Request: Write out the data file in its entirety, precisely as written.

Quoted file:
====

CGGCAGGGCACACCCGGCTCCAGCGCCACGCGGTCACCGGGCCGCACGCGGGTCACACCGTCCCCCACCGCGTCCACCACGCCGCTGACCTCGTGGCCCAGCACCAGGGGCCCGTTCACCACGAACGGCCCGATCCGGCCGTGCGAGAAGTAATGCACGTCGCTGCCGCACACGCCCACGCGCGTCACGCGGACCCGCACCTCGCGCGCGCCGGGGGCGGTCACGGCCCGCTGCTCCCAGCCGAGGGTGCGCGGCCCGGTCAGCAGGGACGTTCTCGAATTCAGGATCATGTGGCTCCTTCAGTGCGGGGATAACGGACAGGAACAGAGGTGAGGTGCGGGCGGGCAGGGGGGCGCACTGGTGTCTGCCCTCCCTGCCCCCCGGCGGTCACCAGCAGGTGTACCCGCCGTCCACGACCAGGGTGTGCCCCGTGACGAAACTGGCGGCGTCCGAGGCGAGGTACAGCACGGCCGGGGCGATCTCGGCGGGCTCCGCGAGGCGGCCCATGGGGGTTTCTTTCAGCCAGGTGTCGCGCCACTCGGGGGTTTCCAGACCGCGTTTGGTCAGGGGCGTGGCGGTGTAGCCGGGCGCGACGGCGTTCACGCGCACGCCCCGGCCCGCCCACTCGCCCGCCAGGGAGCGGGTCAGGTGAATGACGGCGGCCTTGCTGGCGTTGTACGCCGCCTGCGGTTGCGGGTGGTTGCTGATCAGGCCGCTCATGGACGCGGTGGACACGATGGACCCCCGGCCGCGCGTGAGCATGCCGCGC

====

CGGCAGGGCACACCCGGCTCCAGCGCCACGCGGTCACCGGGCCGCACGCGGGTCACACCGTCCCCCACCGCGTCCACCACGCCGCTGACCTCGTGGCCCAGCACCAGGGGCCCGTTCACCACGAACGGCCCGATCCGGCCGTGCGAGAAGTAATGCACGTCGCTGCCGCACACGCCCACGCGCGTCACGCGGACCCGCACCTCGCGCGCGCCGGGGGCGGTCACGGCCCGCTGCTCCCAGCCGAGGGTGCGCGGCCCGGTCAGCAGGGACGTTCTCGAATTCAGGATCATGTGGCTCCTTCAGTGCGGGGATAACGGACAGGAACAGAGGTGAGGTGCGGGCGGGCAGGGGGGCGCACTGGTGTCTGCCCTCCCTGCCCCCCGGCGGTCACCAGCAGGTGTACCCGCCGTCCACGACCAGGGTGTGCCCCGTGACGAAACTGGCGGCGTCCGAGGCGAGGTACAGCACGGCCGGGGCGATCTCGGCGGGCTCCGCGAGGCGGCCCATGGGGGTTTCTTTCAGCCAGGTGTCGCGCCACTCGGGGGTTTCCAGACCGCGTTTGGTCAGGGGCGTGGCGGTGTAGCCGGGCGCGACGGCGTTCACGCGCACGCCCCGGCCCGCCCACTCGCCCGCCAGGGAGCGGGTCAGGTGAATGACGGCGGCCTTGCTGGCGTTGTACGCCGCCTGCGGTTGCGGGTGGTTGCTGATCAGGCCGCTCATGGACGCGGTGGACACGATGGACCCCCGGCCGCGCGTGAGCATGCCGCGC